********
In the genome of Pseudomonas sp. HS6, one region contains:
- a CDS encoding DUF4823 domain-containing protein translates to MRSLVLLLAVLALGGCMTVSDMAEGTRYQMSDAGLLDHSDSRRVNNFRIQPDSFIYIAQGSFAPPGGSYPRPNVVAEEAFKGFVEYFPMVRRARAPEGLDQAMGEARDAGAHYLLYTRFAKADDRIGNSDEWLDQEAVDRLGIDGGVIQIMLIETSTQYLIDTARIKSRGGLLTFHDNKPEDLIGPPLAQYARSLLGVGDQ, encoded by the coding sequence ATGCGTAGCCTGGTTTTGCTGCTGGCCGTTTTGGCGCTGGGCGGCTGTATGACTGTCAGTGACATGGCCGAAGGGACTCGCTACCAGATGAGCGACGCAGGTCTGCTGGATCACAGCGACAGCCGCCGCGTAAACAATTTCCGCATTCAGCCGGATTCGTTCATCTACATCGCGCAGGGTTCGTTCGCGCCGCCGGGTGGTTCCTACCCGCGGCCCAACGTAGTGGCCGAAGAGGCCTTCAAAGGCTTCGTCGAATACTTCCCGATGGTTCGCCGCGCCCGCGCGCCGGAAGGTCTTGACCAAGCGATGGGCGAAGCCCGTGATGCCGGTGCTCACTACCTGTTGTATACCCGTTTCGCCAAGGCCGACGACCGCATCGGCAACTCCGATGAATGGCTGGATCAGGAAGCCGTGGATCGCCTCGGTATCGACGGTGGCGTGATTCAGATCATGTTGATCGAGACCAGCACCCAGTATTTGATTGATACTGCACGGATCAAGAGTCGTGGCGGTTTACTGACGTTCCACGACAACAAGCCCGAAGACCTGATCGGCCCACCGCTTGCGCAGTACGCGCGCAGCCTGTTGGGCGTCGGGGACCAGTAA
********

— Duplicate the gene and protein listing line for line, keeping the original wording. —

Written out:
In the genome of Pseudomonas sp. HS6, one region contains:
- a CDS encoding DUF4823 domain-containing protein translates to MRSLVLLLAVLALGGCMTVSDMAEGTRYQMSDAGLLDHSDSRRVNNFRIQPDSFIYIAQGSFAPPGGSYPRPNVVAEEAFKGFVEYFPMVRRARAPEGLDQAMGEARDAGAHYLLYTRFAKADDRIGNSDEWLDQEAVDRLGIDGGVIQIMLIETSTQYLIDTARIKSRGGLLTFHDNKPEDLIGPPLAQYARSLLGVGDQ, encoded by the coding sequence ATGCGTAGCCTGGTTTTGCTGCTGGCCGTTTTGGCGCTGGGCGGCTGTATGACTGTCAGTGACATGGCCGAAGGGACTCGCTACCAGATGAGCGACGCAGGTCTGCTGGATCACAGCGACAGCCGCCGCGTAAACAATTTCCGCATTCAGCCGGATTCGTTCATCTACATCGCGCAGGGTTCGTTCGCGCCGCCGGGTGGTTCCTACCCGCGGCCCAACGTAGTGGCCGAAGAGGCCTTCAAAGGCTTCGTCGAATACTTCCCGATGGTTCGCCGCGCCCGCGCGCCGGAAGGTCTTGACCAAGCGATGGGCGAAGCCCGTGATGCCGGTGCTCACTACCTGTTGTATACCCGTTTCGCCAAGGCCGACGACCGCATCGGCAACTCCGATGAATGGCTGGATCAGGAAGCCGTGGATCGCCTCGGTATCGACGGTGGCGTGATTCAGATCATGTTGATCGAGACCAGCACCCAGTATTTGATTGATACTGCACGGATCAAGAGTCGTGGCGGTTTACTGACGTTCCACGACAACAAGCCCGAAGACCTGATCGGCCCACCGCTTGCGCAGTACGCGCGCAGCCTGTTGGGCGTCGGGGACCAGTAA